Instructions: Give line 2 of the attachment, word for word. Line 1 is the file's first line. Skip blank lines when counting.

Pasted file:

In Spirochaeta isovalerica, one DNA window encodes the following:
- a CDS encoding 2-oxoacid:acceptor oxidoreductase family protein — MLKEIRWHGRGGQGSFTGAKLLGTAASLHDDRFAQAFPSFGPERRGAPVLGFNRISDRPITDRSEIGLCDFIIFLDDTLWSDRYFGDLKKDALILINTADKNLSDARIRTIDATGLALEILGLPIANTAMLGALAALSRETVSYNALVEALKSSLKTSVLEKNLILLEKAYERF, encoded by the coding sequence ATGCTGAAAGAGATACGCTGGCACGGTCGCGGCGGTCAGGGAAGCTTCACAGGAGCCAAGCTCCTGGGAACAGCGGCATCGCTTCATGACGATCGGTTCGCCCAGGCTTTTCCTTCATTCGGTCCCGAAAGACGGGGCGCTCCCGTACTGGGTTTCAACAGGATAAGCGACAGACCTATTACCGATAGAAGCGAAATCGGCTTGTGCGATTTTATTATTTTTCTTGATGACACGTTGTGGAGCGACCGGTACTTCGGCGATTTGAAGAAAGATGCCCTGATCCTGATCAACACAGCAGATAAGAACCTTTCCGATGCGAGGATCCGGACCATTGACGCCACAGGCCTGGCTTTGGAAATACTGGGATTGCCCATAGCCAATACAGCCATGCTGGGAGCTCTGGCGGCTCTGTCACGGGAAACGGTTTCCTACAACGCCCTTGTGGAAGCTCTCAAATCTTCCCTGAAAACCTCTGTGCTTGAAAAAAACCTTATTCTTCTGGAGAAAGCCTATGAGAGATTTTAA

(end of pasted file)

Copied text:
- a CDS encoding 2-oxoacid:acceptor oxidoreductase family protein — MLKEIRWHGRGGQGSFTGAKLLGTAASLHDDRFAQAFPSFGPERRGAPVLGFNRISDRPITDRSEIGLCDFIIFLDDTLWSDRYFGDLKKDALILINTADKNLSDARIRTIDATGLALEILGLPIANTAMLGALAALSRETVSYNALVEALKSSLKTSVLEKNLILLEKAYERF, encoded by the coding sequence ATGCTGAAAGAGATACGCTGGCACGGTCGCGGCGGTCAGGGAAGCTTCACAGGAGCCAAGCTCCTGGGAACAGCGGCATCGCTTCATGACGATCGGTTCGCCCAGGCTTTTCCTTCATTCGGTCCCGAAAGACGGGGCGCTCCCGTACTGGGTTTCAACAGGATAAGCGACAGACCTATTACCGATAGAAGCGAAATCGGCTTGTGCGATTTTATTATTTTTCTTGATGACACGTTGTGGAGCGACCGGTACTTCGGCGATTTGAAGAAAGATGCCCTGATCCTGATCAACACAGCAGATAAGAACCTTTCCGATGCGAGGATCCGGACCATTGACGCCACAGGCCTGGCTTTGGAAATACTGGGATTGCCCATAGCCAATACAGCCATGCTGGGAGCTCTGGCGGCTCTGTCACGGGAAACGGTTTCCTACAACGCCCTTGTGGAAGCTCTCAAATCTTCCCTGAAAACCTCTGTGCTTGAAAAAAACCTTATTCTTCTGGAGAAAGCCTATGAGAGATTTTAA